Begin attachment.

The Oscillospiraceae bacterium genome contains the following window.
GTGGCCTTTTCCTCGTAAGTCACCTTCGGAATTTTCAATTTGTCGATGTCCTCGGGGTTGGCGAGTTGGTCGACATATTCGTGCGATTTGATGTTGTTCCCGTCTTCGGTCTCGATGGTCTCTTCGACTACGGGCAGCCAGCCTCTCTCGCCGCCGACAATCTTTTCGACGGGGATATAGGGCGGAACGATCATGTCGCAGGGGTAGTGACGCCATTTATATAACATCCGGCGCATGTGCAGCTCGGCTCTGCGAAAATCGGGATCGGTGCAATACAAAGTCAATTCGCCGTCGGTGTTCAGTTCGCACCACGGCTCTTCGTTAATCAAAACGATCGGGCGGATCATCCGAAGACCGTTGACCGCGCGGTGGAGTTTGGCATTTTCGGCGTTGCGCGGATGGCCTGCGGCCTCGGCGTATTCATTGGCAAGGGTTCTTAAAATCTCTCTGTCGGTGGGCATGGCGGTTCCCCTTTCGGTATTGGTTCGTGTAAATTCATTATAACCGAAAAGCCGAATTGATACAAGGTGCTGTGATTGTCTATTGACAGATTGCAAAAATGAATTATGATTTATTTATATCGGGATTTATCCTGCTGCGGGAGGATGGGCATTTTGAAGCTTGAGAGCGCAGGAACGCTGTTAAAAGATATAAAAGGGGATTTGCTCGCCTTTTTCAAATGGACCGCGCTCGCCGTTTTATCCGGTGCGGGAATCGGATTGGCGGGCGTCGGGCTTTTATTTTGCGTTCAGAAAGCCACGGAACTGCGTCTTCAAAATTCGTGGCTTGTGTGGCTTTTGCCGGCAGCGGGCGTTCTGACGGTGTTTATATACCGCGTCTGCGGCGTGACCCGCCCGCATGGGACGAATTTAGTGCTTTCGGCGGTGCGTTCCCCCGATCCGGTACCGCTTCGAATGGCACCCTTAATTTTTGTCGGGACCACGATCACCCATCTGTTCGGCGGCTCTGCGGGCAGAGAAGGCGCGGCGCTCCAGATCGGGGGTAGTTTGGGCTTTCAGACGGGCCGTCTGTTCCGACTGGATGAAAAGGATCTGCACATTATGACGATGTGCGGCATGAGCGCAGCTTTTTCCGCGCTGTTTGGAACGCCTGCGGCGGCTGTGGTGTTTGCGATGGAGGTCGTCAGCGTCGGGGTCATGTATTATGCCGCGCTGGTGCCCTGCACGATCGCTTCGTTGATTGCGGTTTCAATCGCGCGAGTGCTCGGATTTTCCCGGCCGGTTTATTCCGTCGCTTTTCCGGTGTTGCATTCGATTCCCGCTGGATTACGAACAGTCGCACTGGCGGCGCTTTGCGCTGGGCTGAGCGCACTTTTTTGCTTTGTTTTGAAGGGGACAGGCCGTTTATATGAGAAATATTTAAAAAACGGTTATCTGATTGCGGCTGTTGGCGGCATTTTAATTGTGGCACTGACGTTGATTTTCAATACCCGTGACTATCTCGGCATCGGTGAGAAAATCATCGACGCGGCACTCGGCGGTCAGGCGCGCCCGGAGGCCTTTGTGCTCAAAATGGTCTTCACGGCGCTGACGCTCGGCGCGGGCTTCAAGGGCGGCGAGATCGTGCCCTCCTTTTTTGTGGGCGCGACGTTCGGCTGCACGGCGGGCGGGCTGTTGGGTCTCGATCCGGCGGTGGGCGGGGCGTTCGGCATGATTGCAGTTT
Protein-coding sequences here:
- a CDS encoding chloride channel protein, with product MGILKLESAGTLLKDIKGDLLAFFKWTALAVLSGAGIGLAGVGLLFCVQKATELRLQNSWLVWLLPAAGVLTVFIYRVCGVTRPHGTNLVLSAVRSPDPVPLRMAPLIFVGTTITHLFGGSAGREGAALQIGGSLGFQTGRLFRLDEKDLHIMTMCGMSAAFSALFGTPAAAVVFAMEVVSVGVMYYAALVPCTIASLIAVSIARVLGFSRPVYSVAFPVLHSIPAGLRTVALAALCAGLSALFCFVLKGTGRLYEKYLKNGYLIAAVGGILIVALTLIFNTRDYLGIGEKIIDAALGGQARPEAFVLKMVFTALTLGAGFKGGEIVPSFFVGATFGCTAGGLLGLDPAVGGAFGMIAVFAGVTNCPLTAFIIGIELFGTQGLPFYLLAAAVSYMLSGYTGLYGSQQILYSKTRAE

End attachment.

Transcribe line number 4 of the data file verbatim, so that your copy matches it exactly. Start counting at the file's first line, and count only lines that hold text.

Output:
- a CDS encoding chloride channel protein, with product MGILKLESAGTLLKDIKGDLLAFFKWTALAVLSGAGIGLAGVGLLFCVQKATELRLQNSWLVWLLPAAGVLTVFIYRVCGVTRPHGTNLVLSAVRSPDPVPLRMAPLIFVGTTITHLFGGSAGREGAALQIGGSLGFQTGRLFRLDEKDLHIMTMCGMSAAFSALFGTPAAAVVFAMEVVSVGVMYYAALVPCTIASLIAVSIARVLGFSRPVYSVAFPVLHSIPAGLRTVALAALCAGLSALFCFVLKGTGRLYEKYLKNGYLIAAVGGILIVALTLIFNTRDYLGIGEKIIDAALGGQARPEAFVLKMVFTALTLGAGFKGGEIVPSFFVGATFGCTAGGLLGLDPAVGGAFGMIAVFAGVTNCPLTAFIIGIELFGTQGLPFYLLAAAVSYMLSGYTGLYGSQQILYSKTRAE